Back in the interwar era, the German sociologist Ferdinand Tönnies pointed to the tendency of modernist technocratic institutions to react to the customs and traditions of community life with ‘veiled hatred and contempt’. This point was confirmed in 1972, by the American political scientist CJ Friedrich, who in his fascinating review of this development observed that ‘in the 20th century, tradition became a pejorative term’. Since the end of the Second World War, and especially since the 1960s, this sentiment of intolerant anti-traditionalism has become increasingly directed towards those who refuse to move along with the times and adopt a post-traditional identity. This attitude explicitly distances itself from the past and seeks to rupture the links that bind society to its historical traditions. From the 1960s onwards, the past has frequently been portrayed as not only an obstacle to progress, but also as a principally malevolent influence on the present.

Historical continuity is presented as a curse. Many of the institutions of Western society regard the need to break with the past as a cultural imperative. This sentiment even dominates the teaching of history, where often anything that precedes the end of the Second World War is portrayed as ‘the bad old days’. From this standpoint, 1945 is Year Zero and anything that precedes it is interpreted through the prism of scepticism and malevolence.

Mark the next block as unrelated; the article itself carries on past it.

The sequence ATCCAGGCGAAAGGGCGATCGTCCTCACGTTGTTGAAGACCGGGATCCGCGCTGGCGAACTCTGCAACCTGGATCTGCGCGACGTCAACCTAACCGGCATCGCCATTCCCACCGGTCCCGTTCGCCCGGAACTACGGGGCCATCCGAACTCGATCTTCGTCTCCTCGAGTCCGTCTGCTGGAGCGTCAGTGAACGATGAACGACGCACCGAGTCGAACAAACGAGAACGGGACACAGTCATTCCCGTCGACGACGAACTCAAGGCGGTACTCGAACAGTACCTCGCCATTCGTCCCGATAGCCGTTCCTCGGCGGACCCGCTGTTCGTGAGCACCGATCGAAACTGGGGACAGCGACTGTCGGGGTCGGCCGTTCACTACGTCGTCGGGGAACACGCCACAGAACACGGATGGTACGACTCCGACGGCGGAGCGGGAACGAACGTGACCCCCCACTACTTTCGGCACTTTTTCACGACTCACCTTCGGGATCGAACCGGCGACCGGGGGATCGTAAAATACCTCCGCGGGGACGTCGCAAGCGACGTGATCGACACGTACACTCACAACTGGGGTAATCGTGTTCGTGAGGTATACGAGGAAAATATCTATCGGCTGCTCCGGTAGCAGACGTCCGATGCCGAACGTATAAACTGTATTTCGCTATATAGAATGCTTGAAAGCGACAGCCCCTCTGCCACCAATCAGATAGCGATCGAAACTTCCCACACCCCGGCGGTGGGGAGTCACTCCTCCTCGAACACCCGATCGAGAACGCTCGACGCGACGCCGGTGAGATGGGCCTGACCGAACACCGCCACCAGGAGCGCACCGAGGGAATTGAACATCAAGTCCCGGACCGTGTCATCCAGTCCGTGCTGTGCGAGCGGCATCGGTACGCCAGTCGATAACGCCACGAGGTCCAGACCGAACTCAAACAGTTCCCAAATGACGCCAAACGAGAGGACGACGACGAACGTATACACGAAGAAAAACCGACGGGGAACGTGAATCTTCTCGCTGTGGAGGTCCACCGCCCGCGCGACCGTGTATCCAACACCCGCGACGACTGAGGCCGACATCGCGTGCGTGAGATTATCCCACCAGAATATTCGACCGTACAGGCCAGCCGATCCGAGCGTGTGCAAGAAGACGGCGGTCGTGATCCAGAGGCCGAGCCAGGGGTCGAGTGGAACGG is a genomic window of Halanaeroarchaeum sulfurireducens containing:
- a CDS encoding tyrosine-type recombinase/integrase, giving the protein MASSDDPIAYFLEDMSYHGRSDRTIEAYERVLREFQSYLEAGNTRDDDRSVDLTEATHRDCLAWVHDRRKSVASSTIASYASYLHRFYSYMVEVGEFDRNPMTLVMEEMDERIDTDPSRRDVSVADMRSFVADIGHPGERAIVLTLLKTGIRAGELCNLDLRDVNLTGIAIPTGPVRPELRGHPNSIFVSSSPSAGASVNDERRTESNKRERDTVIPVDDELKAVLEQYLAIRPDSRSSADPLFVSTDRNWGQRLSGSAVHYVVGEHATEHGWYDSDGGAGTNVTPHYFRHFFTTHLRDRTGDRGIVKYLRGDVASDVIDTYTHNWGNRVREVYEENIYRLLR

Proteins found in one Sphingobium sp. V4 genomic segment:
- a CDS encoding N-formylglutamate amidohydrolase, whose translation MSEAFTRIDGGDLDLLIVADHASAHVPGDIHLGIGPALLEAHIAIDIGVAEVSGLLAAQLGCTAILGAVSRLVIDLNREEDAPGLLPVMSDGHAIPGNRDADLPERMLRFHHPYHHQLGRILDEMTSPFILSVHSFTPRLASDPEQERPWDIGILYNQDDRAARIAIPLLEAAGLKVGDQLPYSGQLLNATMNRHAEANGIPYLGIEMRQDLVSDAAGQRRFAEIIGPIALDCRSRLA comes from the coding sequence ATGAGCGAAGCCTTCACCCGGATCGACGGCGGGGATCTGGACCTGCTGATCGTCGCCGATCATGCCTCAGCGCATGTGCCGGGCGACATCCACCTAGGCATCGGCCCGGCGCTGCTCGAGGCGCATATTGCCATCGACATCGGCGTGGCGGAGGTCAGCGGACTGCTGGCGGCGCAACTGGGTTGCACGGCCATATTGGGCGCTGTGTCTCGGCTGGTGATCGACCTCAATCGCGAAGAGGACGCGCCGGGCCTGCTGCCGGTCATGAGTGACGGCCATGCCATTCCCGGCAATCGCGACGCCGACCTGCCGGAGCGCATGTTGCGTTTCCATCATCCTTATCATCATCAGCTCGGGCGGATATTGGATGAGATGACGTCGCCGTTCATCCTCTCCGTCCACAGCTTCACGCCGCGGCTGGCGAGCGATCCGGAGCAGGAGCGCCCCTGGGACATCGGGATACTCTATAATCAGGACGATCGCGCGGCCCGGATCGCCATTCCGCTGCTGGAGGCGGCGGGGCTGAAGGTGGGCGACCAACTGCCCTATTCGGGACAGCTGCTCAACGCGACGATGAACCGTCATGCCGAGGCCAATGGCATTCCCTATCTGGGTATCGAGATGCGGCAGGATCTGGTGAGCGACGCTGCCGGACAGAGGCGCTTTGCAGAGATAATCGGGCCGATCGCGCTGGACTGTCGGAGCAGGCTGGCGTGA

This deep-seated mistrust of the pre-Year Zero era runs deep. Mothers and fathers are even told to be wary of the child-rearing practices used by parents in previous times. So-called parenting professionals advise mothers and fathers to heed the advice of child-rearing experts instead. Indeed, in Western societies, this silent crusade against the past directs its energy towards altering the way that the adult world socialises young people. The advice and views of grandparents is frequently disregarded as irrelevant and possibly prejudicial to the development of the child. As a result, children are not socialised into the values held by their grandparents, and certainly not those held by their more distant ancestors. This is why, in schools, the teaching of history is far more devoted to the project of highlighting the blemishes of a nation’s past than to drawing attention to its achievements.

Phase 4: The past as clear and present danger